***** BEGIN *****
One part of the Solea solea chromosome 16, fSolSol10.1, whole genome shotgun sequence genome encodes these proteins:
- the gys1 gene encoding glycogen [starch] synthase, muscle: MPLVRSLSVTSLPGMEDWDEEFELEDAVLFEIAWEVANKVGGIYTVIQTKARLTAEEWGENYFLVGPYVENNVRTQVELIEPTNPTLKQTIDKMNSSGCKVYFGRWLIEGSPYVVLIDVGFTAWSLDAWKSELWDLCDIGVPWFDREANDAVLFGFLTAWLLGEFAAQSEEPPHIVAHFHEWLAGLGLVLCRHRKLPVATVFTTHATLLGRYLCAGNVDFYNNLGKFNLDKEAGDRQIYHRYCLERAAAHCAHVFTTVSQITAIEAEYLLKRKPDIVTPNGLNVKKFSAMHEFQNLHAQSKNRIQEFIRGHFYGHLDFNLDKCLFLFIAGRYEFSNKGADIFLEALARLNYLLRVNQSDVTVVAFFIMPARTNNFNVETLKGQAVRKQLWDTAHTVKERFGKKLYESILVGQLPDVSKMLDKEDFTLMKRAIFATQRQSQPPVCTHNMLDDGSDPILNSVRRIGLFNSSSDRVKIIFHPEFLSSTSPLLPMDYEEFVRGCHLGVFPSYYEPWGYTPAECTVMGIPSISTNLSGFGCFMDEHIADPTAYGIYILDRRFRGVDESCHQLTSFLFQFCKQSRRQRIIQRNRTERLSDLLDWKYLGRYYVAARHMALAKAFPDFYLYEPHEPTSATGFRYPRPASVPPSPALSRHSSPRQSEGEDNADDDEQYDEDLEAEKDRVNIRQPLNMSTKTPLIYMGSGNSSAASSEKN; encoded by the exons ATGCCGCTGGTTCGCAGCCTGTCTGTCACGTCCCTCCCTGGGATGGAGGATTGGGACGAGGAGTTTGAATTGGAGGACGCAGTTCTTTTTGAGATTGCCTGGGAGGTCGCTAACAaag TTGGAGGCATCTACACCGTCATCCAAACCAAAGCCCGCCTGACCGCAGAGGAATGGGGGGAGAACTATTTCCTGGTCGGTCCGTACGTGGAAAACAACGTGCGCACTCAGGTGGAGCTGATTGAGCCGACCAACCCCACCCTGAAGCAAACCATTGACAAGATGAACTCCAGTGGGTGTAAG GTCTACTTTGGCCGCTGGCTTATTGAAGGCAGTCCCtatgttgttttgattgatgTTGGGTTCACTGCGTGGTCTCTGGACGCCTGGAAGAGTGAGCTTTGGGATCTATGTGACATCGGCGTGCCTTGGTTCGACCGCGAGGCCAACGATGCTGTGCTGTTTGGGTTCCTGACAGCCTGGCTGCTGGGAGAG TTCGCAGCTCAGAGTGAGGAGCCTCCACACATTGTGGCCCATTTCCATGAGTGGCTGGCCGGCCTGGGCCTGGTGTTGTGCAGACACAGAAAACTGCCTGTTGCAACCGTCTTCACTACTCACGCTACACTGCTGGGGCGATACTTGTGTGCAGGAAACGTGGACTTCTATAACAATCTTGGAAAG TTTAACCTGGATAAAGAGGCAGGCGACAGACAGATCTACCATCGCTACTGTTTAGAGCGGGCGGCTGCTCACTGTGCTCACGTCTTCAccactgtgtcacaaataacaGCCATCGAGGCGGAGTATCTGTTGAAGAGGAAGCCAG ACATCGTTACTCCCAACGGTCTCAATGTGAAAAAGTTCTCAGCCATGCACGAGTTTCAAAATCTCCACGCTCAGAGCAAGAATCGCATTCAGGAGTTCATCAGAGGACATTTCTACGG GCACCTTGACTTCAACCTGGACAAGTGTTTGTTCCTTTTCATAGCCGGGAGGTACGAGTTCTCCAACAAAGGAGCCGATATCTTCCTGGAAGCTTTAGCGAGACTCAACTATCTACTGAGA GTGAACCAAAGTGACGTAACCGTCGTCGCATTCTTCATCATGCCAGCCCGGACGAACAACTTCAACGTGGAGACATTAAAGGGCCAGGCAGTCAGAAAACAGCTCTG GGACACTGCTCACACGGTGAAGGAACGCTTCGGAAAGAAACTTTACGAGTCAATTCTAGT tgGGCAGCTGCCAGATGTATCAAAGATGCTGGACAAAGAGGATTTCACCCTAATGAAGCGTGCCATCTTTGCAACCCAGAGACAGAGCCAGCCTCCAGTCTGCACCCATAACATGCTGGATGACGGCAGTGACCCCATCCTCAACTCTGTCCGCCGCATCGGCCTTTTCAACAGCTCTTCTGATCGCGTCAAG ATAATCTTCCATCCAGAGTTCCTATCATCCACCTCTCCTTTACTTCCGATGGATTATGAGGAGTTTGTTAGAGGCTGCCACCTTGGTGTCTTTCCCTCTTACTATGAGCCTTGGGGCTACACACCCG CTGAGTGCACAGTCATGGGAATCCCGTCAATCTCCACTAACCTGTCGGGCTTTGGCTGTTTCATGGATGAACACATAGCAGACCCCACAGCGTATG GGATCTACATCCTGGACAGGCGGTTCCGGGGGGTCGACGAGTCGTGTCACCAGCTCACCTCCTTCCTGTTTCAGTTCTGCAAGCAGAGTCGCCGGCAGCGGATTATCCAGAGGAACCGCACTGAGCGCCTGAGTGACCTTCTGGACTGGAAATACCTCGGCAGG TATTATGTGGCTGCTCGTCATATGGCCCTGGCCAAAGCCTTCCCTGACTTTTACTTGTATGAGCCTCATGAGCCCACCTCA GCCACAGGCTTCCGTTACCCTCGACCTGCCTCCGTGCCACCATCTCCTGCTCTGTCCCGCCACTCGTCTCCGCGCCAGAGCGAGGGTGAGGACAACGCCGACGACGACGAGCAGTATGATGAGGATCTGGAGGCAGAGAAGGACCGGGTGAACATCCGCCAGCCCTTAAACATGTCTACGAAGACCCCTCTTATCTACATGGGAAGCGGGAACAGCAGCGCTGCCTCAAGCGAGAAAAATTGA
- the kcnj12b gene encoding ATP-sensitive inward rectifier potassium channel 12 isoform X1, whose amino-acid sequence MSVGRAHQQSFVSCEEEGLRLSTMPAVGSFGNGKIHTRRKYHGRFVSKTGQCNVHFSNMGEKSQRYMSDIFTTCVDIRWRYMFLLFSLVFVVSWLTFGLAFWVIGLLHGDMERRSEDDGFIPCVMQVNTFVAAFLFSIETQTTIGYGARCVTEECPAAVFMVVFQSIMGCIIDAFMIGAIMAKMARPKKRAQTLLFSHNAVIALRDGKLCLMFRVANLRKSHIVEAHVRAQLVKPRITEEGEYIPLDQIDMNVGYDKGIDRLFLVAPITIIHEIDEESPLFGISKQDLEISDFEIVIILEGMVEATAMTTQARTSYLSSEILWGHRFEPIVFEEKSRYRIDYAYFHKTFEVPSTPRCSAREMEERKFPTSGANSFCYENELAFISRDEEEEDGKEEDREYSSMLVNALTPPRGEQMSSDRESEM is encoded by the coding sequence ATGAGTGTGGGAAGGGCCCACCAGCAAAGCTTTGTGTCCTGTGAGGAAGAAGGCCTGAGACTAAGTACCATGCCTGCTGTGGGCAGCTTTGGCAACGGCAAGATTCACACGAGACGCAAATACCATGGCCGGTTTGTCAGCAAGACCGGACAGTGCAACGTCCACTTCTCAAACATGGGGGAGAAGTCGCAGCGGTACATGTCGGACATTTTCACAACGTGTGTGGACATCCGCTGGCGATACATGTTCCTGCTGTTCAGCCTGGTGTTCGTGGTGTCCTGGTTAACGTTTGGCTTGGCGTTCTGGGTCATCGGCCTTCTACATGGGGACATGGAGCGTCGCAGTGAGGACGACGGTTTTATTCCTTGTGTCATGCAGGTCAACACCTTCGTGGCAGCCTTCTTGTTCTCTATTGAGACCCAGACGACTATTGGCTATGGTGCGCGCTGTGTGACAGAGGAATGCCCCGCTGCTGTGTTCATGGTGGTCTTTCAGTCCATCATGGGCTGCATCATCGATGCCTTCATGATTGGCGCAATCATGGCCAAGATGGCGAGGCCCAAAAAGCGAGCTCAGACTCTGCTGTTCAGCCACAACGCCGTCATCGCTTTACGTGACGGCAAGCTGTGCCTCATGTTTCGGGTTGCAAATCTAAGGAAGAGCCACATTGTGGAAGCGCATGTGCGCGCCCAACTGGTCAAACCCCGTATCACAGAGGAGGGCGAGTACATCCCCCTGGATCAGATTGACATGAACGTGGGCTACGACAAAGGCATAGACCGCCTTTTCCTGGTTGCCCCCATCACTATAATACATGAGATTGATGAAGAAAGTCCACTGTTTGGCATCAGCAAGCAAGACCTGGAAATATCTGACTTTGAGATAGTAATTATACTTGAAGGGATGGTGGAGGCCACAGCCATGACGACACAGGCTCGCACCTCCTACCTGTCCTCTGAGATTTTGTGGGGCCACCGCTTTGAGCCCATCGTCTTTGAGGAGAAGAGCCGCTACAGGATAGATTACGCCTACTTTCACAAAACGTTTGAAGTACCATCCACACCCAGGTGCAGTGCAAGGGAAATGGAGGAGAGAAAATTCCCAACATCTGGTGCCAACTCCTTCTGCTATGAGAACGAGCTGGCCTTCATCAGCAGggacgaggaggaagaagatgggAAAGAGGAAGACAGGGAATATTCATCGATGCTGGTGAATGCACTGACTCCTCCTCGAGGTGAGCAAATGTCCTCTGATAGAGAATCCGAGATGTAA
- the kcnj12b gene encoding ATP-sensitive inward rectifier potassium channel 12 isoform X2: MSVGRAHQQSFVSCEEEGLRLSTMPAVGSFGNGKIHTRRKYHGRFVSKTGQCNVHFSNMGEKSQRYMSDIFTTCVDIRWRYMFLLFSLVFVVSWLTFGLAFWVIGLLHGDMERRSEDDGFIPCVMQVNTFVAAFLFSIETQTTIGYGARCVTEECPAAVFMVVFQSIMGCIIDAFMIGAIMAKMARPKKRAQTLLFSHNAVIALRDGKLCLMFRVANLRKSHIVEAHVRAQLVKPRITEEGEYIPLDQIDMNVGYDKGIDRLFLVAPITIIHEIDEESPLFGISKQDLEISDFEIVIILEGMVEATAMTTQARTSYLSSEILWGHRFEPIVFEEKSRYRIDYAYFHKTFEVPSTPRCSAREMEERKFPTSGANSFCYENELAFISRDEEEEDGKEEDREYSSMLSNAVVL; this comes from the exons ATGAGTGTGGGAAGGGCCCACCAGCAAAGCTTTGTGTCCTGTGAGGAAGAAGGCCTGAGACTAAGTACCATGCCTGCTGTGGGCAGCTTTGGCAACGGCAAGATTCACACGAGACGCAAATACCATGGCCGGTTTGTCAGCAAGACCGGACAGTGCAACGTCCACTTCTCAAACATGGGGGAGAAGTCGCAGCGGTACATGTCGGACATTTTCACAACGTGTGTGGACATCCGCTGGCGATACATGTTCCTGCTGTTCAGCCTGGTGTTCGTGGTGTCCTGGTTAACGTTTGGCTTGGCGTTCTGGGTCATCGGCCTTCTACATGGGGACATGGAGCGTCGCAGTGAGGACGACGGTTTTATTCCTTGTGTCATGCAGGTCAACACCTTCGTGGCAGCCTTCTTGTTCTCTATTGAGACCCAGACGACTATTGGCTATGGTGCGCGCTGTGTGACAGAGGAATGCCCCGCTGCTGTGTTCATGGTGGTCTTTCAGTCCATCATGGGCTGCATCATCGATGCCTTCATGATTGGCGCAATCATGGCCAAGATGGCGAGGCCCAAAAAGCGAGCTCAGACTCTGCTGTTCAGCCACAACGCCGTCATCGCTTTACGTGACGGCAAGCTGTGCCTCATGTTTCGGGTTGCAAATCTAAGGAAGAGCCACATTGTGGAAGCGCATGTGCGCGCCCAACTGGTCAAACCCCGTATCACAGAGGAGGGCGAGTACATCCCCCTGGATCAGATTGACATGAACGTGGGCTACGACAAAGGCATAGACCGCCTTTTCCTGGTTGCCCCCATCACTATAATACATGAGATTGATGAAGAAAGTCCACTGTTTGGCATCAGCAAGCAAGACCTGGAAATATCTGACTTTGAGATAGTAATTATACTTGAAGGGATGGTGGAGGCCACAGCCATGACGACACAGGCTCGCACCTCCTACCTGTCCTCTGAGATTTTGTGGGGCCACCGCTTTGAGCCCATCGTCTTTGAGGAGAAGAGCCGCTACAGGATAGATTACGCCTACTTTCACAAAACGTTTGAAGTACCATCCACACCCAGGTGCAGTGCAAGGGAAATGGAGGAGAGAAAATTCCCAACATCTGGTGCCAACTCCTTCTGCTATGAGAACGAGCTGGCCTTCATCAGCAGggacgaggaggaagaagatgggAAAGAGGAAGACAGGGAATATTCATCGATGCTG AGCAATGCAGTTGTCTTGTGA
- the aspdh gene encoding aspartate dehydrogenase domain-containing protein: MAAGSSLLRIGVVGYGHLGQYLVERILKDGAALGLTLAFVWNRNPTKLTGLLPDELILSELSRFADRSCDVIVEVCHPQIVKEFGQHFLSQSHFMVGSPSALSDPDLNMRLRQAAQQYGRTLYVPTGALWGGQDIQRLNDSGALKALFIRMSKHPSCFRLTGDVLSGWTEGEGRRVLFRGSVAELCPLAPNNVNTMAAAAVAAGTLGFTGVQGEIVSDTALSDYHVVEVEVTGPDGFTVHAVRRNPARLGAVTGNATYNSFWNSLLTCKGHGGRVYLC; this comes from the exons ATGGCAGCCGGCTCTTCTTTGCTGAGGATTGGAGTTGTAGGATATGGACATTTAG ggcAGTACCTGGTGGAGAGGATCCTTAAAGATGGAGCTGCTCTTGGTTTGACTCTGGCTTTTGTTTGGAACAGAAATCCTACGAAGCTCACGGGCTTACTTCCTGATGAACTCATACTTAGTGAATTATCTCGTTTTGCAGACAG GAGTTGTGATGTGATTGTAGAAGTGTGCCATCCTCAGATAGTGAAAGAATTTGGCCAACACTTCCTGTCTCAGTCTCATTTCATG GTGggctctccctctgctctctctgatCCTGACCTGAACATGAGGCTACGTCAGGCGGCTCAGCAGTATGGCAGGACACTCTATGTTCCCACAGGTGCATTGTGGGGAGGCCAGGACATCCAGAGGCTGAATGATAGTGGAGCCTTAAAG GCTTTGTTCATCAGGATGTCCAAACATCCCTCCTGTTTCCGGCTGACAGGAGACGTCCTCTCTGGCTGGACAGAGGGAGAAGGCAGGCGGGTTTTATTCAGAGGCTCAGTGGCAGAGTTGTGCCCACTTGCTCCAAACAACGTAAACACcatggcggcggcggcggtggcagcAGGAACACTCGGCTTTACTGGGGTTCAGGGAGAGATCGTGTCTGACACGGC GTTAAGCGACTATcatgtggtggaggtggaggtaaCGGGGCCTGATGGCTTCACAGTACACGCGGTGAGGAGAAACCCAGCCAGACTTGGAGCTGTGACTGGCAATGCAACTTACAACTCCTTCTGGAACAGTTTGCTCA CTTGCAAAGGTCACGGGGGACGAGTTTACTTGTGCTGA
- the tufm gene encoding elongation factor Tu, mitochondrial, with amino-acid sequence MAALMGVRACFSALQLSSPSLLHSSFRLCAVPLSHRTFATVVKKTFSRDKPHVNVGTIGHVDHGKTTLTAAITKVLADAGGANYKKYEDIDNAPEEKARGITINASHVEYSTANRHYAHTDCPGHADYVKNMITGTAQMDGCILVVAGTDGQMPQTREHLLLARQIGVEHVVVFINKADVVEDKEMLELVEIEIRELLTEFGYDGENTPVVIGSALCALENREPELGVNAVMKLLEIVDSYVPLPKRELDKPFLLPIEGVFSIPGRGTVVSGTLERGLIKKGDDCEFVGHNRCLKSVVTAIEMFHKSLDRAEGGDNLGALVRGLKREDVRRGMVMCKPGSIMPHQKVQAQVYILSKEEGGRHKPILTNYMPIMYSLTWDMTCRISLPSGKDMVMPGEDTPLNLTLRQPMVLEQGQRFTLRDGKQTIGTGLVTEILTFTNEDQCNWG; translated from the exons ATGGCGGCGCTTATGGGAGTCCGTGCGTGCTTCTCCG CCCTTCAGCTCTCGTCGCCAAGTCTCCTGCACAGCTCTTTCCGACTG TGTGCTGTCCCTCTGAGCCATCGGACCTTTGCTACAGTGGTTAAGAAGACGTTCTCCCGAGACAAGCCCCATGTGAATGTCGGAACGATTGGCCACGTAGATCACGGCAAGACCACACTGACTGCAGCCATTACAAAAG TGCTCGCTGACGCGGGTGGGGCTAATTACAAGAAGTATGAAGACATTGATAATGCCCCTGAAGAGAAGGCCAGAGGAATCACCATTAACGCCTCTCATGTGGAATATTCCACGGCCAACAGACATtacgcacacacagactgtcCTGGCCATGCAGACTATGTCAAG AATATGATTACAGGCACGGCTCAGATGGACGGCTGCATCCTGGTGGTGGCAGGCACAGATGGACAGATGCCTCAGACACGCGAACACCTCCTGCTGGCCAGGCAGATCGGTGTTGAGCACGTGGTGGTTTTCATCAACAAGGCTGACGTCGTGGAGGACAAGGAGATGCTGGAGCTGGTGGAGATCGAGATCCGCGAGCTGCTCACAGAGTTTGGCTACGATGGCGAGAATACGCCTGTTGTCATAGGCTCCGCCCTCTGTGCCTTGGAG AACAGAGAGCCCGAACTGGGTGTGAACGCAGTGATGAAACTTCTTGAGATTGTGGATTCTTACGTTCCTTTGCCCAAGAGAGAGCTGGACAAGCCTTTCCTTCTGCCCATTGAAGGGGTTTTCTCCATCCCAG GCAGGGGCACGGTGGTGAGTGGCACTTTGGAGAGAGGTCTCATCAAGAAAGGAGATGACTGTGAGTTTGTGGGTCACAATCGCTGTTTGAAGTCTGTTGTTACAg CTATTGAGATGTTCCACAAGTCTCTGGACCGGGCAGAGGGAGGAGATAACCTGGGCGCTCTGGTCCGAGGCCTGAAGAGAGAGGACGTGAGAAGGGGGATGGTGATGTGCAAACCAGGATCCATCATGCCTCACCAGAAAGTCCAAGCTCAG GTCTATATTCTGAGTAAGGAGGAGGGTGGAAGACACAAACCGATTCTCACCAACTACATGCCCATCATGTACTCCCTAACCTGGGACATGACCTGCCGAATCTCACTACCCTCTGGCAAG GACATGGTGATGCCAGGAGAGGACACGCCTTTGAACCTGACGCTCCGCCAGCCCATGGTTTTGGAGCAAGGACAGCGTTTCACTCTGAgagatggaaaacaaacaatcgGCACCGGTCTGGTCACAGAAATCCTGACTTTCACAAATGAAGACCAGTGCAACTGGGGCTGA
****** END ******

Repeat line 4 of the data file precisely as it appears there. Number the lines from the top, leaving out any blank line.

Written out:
- the kcnj12b gene encoding ATP-sensitive inward rectifier potassium channel 12 isoform X2: MSVGRAHQQSFVSCEEEGLRLSTMPAVGSFGNGKIHTRRKYHGRFVSKTGQCNVHFSNMGEKSQRYMSDIFTTCVDIRWRYMFLLFSLVFVVSWLTFGLAFWVIGLLHGDMERRSEDDGFIPCVMQVNTFVAAFLFSIETQTTIGYGARCVTEECPAAVFMVVFQSIMGCIIDAFMIGAIMAKMARPKKRAQTLLFSHNAVIALRDGKLCLMFRVANLRKSHIVEAHVRAQLVKPRITEEGEYIPLDQIDMNVGYDKGIDRLFLVAPITIIHEIDEESPLFGISKQDLEISDFEIVIILEGMVEATAMTTQARTSYLSSEILWGHRFEPIVFEEKSRYRIDYAYFHKTFEVPSTPRCSAREMEERKFPTSGANSFCYENELAFISRDEEEEDGKEEDREYSSMLSNAVVL; this comes from the exons ATGAGTGTGGGAAGGGCCCACCAGCAAAGCTTTGTGTCCTGTGAGGAAGAAGGCCTGAGACTAAGTACCATGCCTGCTGTGGGCAGCTTTGGCAACGGCAAGATTCACACGAGACGCAAATACCATGGCCGGTTTGTCAGCAAGACCGGACAGTGCAACGTCCACTTCTCAAACATGGGGGAGAAGTCGCAGCGGTACATGTCGGACATTTTCACAACGTGTGTGGACATCCGCTGGCGATACATGTTCCTGCTGTTCAGCCTGGTGTTCGTGGTGTCCTGGTTAACGTTTGGCTTGGCGTTCTGGGTCATCGGCCTTCTACATGGGGACATGGAGCGTCGCAGTGAGGACGACGGTTTTATTCCTTGTGTCATGCAGGTCAACACCTTCGTGGCAGCCTTCTTGTTCTCTATTGAGACCCAGACGACTATTGGCTATGGTGCGCGCTGTGTGACAGAGGAATGCCCCGCTGCTGTGTTCATGGTGGTCTTTCAGTCCATCATGGGCTGCATCATCGATGCCTTCATGATTGGCGCAATCATGGCCAAGATGGCGAGGCCCAAAAAGCGAGCTCAGACTCTGCTGTTCAGCCACAACGCCGTCATCGCTTTACGTGACGGCAAGCTGTGCCTCATGTTTCGGGTTGCAAATCTAAGGAAGAGCCACATTGTGGAAGCGCATGTGCGCGCCCAACTGGTCAAACCCCGTATCACAGAGGAGGGCGAGTACATCCCCCTGGATCAGATTGACATGAACGTGGGCTACGACAAAGGCATAGACCGCCTTTTCCTGGTTGCCCCCATCACTATAATACATGAGATTGATGAAGAAAGTCCACTGTTTGGCATCAGCAAGCAAGACCTGGAAATATCTGACTTTGAGATAGTAATTATACTTGAAGGGATGGTGGAGGCCACAGCCATGACGACACAGGCTCGCACCTCCTACCTGTCCTCTGAGATTTTGTGGGGCCACCGCTTTGAGCCCATCGTCTTTGAGGAGAAGAGCCGCTACAGGATAGATTACGCCTACTTTCACAAAACGTTTGAAGTACCATCCACACCCAGGTGCAGTGCAAGGGAAATGGAGGAGAGAAAATTCCCAACATCTGGTGCCAACTCCTTCTGCTATGAGAACGAGCTGGCCTTCATCAGCAGggacgaggaggaagaagatgggAAAGAGGAAGACAGGGAATATTCATCGATGCTG AGCAATGCAGTTGTCTTGTGA